Lives of the fellows

Musaad Ali Musaad

b.1 January 1944 d.? May 2003
MB BS Khartoum(1968) MRCP(1977) FRCP(1992)

Musaad Ali Musaad was a gastroenterologist based in New Zealand. He was born in Hayal, a small agricultural village near Medani, in the Sudan. One of ten children born to a wealthy landowning/farming family, he took it upon himself to enter higher education at a time when following his father's footsteps to manage the family's extensive agricultural lands would have been a more profitable option.

A brilliant student of mathematics, he spent a brief period in the mathematics department of Khartoum University, later changing to the biology department and then entering the medical school.

He married when a student and graduated in 1968 to pursue a career in medicine that started in the Khartoum Teaching Hospital and culminated in his attaining his membership of the College during his training in Bristol to become a gastroenterologist. He later established the endoscopy department in the Al-Jazeera Hospital, Abu Dhabi, and was actively involved in training students and doctors. He progressed to attain the Fellowship of the College in 1992.

Tireless in the pursuit of furthering his career, he emigrated to New Zealand in 1994, where he worked in the Hawera, Palmerston North and Middlemore Hospitals in Auckland.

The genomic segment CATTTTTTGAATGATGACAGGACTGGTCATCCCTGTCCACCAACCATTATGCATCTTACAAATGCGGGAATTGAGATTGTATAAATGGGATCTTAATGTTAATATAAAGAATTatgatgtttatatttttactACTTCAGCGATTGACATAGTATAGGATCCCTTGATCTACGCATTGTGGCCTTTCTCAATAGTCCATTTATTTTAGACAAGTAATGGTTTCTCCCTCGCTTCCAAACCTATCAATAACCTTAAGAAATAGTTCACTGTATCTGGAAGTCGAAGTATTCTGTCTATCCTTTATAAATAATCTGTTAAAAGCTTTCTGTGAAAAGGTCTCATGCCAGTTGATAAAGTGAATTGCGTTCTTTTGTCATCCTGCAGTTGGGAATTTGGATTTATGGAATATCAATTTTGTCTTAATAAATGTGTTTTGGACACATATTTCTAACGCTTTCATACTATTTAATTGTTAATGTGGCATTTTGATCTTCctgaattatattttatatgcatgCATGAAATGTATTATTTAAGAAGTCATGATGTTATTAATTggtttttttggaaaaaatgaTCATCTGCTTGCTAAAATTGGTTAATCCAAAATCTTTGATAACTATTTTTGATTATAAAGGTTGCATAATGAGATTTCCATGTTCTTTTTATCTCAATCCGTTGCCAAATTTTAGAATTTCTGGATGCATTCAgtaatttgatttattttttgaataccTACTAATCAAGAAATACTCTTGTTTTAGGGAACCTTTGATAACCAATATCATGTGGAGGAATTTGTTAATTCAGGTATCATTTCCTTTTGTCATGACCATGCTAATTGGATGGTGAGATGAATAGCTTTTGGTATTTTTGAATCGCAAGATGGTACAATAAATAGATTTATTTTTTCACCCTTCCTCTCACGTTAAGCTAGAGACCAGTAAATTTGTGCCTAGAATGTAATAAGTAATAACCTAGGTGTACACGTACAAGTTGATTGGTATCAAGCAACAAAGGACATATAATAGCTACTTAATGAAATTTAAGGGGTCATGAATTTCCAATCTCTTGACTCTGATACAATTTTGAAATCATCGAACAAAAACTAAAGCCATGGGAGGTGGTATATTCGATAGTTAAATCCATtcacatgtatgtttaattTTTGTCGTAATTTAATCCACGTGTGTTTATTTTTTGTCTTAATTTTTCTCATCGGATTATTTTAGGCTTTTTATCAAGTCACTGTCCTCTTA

Musaad was a person of great ambition and aspirations, continuously trying to better himself, a quality he endeavoured to instill into his children. He never lost an opportunity to learn something new to upgrade his medical skills, applying himself wholeheartedly to any development in his field. He was also blessed with an insight that much preceded his time. His enduring catchphrase was: "Intelligence isn't just attaining degrees, it's having enough commonsense to see the wider picture, rather than adopting a tunnel vision." He was extremely loyal to his close lifelong friends. He was an advocate of "perfecting" what one does, no matter how small the task. It was therefore not surprising that, professionally, he was held in high regard.

He loved to laugh and had a more accurate analysis of the idiosyncrasies of the British parliament than many of the political analysts of today! He was also a keen Leeds United fan in the 1970s. He was a huge fan of Diana Ross, ABBA and Ken Booth and had complete collections of their music.

He left behind his devoted wife of 37 years whom he loved dearly, and to whom to he was a friend and mentor. He was often described as a "mother hen" by his friends - disregarding the costs of travel, his children and wife accompanied him everywhere he went.

Sahar Musaad

(Volume XI, page 411)

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